We must protect the views the Brontës loved was the headline to an article which appeared in last Saturday’s (21 January) Telegraph Weekend. Well of course anyone who knows the area which gave such inspiration to that literary family would agree wholeheartedly. Apparently not Bradford Council which is including Haworth and its neighbouring Worth Valley villages in the plans to see 48,500 houses built within its boundaries by 2028.
Andrew McCarthy, director of the Brontë Parsonage Museum is quoted in the article as saying that the Brontës themselves lived on the dividing line between industry and untamed moorland and that the walk to enter another world is not very far.
The fear is that this world will disappear in stages. The Reverend Peter Mayo-Smith, vicar of the village’s St Michael and All Angels church, which has been the victim of criminals and vandals who have stripped lead from the roof three times in the last eighteen months, says he finds solace in walks on the moor. Even when the wind is strong and the rain lashing he describes these lonely expanses as wonderful.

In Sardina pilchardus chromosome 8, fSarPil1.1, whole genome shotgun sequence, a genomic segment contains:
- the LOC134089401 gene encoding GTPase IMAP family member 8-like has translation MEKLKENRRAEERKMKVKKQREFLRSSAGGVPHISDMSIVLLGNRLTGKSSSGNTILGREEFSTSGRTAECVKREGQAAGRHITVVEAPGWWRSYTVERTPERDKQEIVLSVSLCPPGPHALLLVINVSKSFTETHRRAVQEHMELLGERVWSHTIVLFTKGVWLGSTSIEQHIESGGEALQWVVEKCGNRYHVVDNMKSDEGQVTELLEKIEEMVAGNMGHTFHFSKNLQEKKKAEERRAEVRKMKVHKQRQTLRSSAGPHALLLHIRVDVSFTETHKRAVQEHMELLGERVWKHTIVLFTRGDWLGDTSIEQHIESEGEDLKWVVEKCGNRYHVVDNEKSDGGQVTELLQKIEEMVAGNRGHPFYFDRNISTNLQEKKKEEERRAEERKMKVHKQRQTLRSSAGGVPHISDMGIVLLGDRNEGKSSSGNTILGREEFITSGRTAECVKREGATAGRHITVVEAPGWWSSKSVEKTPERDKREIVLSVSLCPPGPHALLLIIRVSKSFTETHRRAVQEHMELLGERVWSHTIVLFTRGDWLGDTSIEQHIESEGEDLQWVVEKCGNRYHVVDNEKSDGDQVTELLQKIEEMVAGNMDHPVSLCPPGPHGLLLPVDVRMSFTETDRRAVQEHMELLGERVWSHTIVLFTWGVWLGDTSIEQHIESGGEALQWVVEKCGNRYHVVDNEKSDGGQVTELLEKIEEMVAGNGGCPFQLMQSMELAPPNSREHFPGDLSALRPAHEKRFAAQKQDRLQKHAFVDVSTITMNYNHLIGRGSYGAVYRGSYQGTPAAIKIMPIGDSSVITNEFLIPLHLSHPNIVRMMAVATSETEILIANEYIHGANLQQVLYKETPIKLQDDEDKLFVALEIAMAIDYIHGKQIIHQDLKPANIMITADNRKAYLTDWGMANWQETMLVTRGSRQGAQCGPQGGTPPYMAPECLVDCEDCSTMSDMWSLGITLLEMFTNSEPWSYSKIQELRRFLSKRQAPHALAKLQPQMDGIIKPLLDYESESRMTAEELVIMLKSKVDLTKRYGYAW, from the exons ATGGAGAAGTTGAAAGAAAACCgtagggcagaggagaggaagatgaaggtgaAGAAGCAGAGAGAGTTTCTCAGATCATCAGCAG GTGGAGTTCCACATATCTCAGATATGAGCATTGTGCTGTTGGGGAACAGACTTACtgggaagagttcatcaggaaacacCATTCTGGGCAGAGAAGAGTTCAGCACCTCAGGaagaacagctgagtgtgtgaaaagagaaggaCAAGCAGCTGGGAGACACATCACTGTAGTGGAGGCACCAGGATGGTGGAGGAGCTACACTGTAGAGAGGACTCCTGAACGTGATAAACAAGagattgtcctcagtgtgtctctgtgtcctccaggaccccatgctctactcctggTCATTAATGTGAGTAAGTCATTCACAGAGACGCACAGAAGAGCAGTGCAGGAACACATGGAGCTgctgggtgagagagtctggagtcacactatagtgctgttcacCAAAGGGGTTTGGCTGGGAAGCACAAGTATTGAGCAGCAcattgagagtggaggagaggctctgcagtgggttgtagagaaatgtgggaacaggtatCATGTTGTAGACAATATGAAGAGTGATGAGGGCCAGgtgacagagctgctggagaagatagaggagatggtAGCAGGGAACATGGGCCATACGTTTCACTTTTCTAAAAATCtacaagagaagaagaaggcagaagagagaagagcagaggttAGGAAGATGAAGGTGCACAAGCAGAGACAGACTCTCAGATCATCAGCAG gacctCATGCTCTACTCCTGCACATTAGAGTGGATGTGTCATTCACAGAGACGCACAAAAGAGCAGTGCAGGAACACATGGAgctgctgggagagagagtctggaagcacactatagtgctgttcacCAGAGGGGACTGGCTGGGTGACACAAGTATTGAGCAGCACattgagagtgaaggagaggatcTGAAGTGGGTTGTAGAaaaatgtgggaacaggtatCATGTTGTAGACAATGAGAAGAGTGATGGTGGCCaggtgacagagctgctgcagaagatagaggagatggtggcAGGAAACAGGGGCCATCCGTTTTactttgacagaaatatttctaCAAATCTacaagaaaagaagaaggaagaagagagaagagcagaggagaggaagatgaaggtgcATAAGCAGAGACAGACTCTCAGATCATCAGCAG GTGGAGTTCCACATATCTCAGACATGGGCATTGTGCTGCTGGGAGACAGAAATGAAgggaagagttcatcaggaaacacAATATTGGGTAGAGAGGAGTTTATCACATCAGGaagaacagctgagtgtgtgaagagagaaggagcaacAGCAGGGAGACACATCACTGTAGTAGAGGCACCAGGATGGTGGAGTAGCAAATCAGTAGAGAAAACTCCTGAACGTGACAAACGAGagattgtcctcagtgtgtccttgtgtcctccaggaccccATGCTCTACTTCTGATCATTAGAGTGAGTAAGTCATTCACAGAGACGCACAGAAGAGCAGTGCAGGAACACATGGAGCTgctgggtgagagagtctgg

Charlotte Brontë, after her sister’s death, wrote how Emily too loved the moors and found in the bleak solitude many and dear delights and not the least and best loved was liberty.
Just as the Brontës were always drawn back to the area for inspiration, those of us who follow in their footsteps hope that if there has to be future development it will be done sensibly and with respect.